79% of enterprises have increased their adoption of advanced security technologies
Data presented by Atlas VPN reveals that 79% of companies have increased their adoption of advanced security technologies to combat the increase in cyber attacks caused by the COVID-19 pandemic.
Measures taken to combat risks
Anrevealed that both the volume of cyber attacks as well as the development of new malware families increased exponentially.
Companies also expanded their Bring Your Own Device () policies in response to the unexpected increase in remote work and the insufficient supply of company-issued devices. This one alteration had a significant effect on the attack surface.
This research aims to analyze how security teams in large companies (500+ employees) across the globe are defending against the upsurge in threats.
Microfocus, a multinational software and information technology business, gathered responses from 520 respondents across seven different countries and 16+ different industries. By design, respondents were all from companies with 500+ employees and were all at least moderately involved in decision-making for security operations at their organizations. Responses were collected from May 15 until May 31, 2021.
Survey reveals that 85% of large businesses raised their security budgets. If the pandemic thought enterprises one thing, cybersecurity is a business issue, not simply a technological one, and it is no longer seen as a luxury but rather a need.
The same percentage indicated they boosted monitoring and auditing of remote worker privileges. The never-ending wave of data breaches made security teams focus on minimizing the number of administrative privileges granted to employees.
85% of companies also increased their adoption of cloud-security services and technologies. Moving to the cloud provides a number of advantages for businesses, including lower IT expenses, greater flexibility, increased efficiency, and performance. Still, it also requires a brand new set of security measures to protect the cloud infrastructure.
Another significant change was that 84% of businesses boosted their security training budgets. A large percentage of organizations realized how important it is to train their existing security professionals and boost employee security training to avoid a crisis caused by an internal mistake.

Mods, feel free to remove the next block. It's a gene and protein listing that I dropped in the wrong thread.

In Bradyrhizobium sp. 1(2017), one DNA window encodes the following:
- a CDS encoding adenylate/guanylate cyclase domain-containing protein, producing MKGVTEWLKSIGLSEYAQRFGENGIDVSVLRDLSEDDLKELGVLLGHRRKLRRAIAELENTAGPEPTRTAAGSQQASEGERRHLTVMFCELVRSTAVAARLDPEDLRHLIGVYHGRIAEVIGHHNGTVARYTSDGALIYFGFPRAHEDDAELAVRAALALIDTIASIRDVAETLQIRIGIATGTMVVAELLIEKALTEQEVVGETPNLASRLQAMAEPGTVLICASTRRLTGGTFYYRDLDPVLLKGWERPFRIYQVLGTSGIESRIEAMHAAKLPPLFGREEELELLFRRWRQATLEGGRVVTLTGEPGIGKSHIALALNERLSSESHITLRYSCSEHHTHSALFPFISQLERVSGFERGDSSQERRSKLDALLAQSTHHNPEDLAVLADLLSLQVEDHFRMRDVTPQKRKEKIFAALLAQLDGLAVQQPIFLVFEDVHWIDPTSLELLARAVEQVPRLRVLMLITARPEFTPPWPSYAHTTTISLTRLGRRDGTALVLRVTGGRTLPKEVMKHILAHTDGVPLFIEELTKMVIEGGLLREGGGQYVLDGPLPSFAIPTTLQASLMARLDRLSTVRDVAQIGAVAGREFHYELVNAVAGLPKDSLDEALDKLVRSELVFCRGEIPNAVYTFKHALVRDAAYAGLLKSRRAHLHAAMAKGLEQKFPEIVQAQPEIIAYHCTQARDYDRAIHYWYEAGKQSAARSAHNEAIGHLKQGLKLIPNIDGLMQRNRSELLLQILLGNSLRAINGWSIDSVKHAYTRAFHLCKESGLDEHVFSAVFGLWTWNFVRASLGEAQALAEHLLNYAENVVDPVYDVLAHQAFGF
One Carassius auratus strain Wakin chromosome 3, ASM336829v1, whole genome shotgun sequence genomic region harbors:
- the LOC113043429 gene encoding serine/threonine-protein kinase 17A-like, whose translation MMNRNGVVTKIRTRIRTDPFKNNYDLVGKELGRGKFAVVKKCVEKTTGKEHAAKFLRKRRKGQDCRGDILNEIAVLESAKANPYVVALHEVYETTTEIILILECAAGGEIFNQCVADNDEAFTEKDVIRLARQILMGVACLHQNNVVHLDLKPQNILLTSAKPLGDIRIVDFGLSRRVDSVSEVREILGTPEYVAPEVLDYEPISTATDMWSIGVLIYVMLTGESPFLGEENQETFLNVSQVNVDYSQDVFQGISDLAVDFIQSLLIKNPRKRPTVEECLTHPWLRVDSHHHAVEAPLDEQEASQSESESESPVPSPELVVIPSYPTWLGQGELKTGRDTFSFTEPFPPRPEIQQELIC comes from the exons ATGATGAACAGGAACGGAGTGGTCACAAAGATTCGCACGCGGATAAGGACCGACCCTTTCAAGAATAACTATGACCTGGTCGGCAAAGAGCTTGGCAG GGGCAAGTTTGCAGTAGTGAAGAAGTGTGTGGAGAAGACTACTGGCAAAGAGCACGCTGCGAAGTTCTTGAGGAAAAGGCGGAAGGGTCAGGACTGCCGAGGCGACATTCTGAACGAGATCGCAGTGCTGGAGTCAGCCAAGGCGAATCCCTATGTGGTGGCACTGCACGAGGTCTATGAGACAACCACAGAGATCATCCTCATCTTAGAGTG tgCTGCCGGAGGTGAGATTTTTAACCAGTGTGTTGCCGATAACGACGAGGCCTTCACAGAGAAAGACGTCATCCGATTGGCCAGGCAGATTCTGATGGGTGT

An increase in spear-phishing attacks means that criminals target specific victims, which allows them to create a detailed and believable scheme that is hard to detect for an untrained eye.
Imitating a phishing attack within the company is one of the best ways to check how employees respond to bogus emails. This can be done by an in-house professional or by hiring a company that specializes in phishing penetration testing. It might be surprising to find that over 10% of staff blindly click on unsafe links and even provide their credentials.
On the same note, 72% of respondents say that the cybersecurity operations staffing has increased.
Another positive change is that 79% of companies increased deployment of advanced security technologies, like User and Entity Behavior Analytics (UEBA), and Security Orchestration, Automation, and Response (SOAR).
In short, the findings from the survey reveal that security initiatives in large companies have evolved significantly in the past year.
While it was a rough period for those who suffered from a hacker intrusion, they became an example for others of what awaits if they don’t focus on securing their infrastructure with a holistic approach.
It means that companies have to train their employees, hire more security staff, and at the same time implement advanced security technologies, increase the adoption of threat intelligence, and much more.